Prosecutors accused the Karićs of taking unfair advantage during Milošević’s reign, although charges were subsequently dropped, and five members of the Karic family were placed on EU travel ban lists .
Karic used his financial clout and his status as the owner of a popular TV channel to fight Dinkic, before entering politics in 2004.
A former wedding singer, Karic successfully presented himself as a down-to-earth family man, becoming extremely popular among the poorest rural Serbs, but it was not enough to win him the presidential election. from 2004. After his defeat – he was ranked third – Dinkic and other government officials overtook Karic, and he left Serbia for Moscow in 2006, a decision that was to last a decade. During his absence, several indictments were brought against him, although nothing has been proven in court.
Ten years later, when the statute of limitations against him finally expired, Karic landed in Belgrade on December 30, 2016 as a free man with an estimated net worth of $ 750 million.
During Bogoljub’s time of exile, his wife Milanka and his brother Dragomir were elected to the Serbian parliament. In 2009, Dragomir Karic invited Lukashenko to an economic forum in Kapaonik, Serbia. The following year, Dragomir was appointed to lead the construction of the city of Minsk, which was taken over by Dana Astra the following year.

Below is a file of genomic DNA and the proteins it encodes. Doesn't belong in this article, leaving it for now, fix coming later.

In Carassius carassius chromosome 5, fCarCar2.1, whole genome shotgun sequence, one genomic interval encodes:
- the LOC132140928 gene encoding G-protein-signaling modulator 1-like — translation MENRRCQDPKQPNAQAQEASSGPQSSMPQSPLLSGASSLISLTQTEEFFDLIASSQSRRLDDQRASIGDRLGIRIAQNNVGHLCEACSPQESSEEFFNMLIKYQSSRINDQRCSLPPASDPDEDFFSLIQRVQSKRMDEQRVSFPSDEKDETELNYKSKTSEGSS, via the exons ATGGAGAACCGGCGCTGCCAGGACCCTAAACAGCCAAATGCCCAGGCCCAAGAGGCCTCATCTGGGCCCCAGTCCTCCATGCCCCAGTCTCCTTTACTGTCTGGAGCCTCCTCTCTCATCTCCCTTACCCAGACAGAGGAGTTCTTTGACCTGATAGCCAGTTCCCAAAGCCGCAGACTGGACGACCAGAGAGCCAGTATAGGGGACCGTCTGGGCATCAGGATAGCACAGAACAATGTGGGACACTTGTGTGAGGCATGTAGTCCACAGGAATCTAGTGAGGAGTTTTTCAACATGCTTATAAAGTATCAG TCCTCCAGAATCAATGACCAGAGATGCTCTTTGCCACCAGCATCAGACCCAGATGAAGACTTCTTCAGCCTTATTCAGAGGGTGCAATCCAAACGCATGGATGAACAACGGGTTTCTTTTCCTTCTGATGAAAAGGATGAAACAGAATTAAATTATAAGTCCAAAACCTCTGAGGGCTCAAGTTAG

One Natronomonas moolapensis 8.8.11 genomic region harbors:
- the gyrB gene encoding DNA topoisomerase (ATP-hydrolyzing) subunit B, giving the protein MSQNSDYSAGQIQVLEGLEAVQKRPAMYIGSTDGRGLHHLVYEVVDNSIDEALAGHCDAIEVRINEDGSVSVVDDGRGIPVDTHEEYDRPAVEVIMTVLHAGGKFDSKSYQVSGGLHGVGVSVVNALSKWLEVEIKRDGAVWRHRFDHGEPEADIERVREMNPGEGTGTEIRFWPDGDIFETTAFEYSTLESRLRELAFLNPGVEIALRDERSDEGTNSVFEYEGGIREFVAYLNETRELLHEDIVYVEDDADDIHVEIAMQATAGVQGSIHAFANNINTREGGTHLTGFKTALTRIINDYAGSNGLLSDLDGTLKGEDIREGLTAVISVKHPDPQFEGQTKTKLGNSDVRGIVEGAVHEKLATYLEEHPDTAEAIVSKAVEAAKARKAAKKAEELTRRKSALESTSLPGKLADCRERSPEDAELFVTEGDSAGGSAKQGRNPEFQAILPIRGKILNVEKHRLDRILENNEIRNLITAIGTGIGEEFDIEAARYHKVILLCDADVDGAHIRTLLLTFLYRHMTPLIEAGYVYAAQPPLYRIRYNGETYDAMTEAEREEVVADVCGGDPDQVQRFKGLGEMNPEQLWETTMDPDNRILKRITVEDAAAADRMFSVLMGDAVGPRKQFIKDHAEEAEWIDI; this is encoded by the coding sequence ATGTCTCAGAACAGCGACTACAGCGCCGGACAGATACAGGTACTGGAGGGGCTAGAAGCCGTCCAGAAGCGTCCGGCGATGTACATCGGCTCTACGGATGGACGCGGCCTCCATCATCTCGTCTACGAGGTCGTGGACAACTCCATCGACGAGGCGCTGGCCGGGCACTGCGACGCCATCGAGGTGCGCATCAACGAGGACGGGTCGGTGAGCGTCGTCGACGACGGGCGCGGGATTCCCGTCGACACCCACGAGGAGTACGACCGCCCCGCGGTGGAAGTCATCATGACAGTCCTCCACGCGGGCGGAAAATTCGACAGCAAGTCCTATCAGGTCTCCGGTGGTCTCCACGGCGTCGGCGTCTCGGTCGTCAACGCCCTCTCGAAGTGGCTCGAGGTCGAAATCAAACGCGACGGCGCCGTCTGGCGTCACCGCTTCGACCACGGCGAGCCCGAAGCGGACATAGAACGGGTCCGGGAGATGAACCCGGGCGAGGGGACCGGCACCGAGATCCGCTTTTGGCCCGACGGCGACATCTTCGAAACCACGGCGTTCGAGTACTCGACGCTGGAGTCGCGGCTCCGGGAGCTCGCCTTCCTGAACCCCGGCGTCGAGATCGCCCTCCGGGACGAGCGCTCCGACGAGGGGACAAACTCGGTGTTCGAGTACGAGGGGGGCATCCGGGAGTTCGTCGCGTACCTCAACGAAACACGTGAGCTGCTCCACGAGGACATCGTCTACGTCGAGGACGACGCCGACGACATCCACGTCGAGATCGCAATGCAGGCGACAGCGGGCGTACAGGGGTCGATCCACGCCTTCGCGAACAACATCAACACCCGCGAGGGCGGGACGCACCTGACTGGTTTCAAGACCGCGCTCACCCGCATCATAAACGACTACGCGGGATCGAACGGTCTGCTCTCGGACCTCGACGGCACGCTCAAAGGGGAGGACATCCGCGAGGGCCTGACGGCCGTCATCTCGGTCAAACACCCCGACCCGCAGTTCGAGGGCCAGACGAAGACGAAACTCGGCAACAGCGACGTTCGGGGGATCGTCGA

When Lukashenko visited Serbia in 2019, he told a press conference that he remembered welcoming the Karić brothers to Belarus and hailed Dana Astra’s success.
The OCCRP reveals that President Lukashenko’s daughter-in-law Lilia Lukashenko was listed in company documents in 2017 as one of Dana Astra’s deputy directors. A spokesperson for the Karićs told OCCRP that she was no longer working there.
Dana Holdings board chairman Vibor Mulić denied to OCCRP that the Karić had a special relationship with Lukashenko.
Great plans never made
The OCCRP investigation also revealed that Zomex (recently renamed Emirates Blue Sky) failed to implement the big plans of several large-scale projects.
According to the OCCRP, many projects “were following the same pattern: big promises and generous government support for ambitious plans that never materialize. Despite the repeated failures of the companies to deliver the ordered projects, they continue to obtain contracts.
These include the Minsk Lighthouse, an ambitious project awarded following an architectural competition in 2008. But unlike the futuristic design, 12 years later only high-rise blocks of concrete have been built.
Dana Astra has been allocated 300 hectares of land – most received by any company in Belarus – by a presidential decree in 2014 to develop the mixed-use Minsk World, which was to include the construction of an international financial center to attract foreign investors to Belarus. The land was worth around $ 800 million, and Dana Astra also secured tax breaks and access to city resources to build infrastructure for development, according to OCCRP.
OCCRP reported that Minsk World condos are funded by “residential bonds,” which are purchases of unfinished homes in exchange for a large discount, below market value. Many Minsk World bonds have been bought by BPS-Sberbank, OCCRP said. In 2020, the subsidiary of the Russian financial giant Sberbank had bought residential bonds valued at $ 140 million of Zomex, equal to almost half of the company’s assets.
In a separate agreement, Zomex received 78 hectares of land worth $ 80 million to build residential housing at Chaluskincau Park.